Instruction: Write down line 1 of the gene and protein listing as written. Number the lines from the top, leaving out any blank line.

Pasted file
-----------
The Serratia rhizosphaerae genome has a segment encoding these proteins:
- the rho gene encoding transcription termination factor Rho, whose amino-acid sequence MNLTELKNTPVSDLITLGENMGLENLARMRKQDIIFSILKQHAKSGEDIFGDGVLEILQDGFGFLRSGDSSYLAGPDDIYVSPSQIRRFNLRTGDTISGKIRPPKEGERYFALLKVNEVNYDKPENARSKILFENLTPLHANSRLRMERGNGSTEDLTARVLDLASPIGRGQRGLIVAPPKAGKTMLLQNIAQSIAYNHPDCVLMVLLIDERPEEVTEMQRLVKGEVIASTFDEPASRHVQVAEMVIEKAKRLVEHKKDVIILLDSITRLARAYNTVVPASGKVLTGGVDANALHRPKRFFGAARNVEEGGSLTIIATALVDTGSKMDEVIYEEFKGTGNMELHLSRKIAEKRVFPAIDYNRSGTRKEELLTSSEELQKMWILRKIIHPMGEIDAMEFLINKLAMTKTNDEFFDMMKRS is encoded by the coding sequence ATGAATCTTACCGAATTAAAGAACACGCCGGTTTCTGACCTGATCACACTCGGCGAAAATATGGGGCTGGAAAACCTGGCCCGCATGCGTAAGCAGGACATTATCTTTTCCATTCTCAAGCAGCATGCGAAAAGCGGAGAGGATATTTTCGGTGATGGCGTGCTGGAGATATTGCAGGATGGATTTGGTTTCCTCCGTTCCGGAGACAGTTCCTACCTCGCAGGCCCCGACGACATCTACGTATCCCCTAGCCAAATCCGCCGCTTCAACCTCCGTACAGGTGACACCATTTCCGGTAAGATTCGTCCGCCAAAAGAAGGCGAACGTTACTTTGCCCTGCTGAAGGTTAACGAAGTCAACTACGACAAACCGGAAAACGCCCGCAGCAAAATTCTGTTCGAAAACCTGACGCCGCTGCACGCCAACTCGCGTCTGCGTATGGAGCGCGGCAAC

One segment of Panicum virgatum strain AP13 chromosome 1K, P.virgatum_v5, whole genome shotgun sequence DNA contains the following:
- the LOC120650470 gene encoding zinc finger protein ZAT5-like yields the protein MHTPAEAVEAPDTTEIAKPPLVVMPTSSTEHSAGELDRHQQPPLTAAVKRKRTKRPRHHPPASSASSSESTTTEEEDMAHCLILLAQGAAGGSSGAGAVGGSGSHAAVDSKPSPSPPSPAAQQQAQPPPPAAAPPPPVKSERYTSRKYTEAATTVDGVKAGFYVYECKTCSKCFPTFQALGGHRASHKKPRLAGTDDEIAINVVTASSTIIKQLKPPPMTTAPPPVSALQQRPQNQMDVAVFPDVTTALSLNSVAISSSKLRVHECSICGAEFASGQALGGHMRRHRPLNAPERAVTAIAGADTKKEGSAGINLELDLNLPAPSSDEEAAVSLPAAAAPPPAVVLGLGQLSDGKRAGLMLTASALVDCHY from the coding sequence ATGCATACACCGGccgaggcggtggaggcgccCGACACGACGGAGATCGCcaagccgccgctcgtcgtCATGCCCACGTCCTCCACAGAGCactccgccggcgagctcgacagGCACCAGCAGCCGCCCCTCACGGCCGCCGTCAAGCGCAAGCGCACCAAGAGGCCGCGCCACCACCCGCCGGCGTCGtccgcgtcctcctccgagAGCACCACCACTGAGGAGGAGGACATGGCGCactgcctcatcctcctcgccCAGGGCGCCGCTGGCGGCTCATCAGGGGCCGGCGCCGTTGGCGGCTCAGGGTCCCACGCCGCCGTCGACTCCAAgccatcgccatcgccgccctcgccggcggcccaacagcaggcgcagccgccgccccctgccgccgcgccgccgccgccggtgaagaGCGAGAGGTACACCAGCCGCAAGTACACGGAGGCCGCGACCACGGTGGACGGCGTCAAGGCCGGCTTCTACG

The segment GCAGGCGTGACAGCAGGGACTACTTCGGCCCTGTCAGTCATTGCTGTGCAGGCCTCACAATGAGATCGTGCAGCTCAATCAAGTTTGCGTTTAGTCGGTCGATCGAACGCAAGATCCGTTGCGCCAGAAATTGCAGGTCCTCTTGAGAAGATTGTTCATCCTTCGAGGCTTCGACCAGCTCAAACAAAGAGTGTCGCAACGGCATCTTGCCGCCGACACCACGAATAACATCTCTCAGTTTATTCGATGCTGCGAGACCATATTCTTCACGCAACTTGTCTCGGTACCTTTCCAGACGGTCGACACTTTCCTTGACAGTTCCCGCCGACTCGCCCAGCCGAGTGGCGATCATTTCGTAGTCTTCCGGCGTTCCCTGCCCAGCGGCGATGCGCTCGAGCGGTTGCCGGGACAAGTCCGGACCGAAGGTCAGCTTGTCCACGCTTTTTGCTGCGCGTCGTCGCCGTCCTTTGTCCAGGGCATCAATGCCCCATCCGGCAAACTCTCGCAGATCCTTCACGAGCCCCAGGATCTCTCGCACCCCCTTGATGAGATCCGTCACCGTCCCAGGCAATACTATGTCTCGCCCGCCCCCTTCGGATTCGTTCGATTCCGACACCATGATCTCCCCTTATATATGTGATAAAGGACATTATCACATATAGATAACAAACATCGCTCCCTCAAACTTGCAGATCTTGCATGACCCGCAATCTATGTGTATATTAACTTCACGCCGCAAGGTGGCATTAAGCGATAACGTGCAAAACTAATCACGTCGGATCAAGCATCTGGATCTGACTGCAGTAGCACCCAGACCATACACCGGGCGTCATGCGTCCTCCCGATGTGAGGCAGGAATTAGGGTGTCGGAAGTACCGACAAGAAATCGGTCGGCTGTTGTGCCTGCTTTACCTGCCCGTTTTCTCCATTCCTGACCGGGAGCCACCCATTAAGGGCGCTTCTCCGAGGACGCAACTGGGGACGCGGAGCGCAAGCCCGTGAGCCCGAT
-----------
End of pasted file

The Serratia rhizosphaerae genome has a segment encoding these proteins: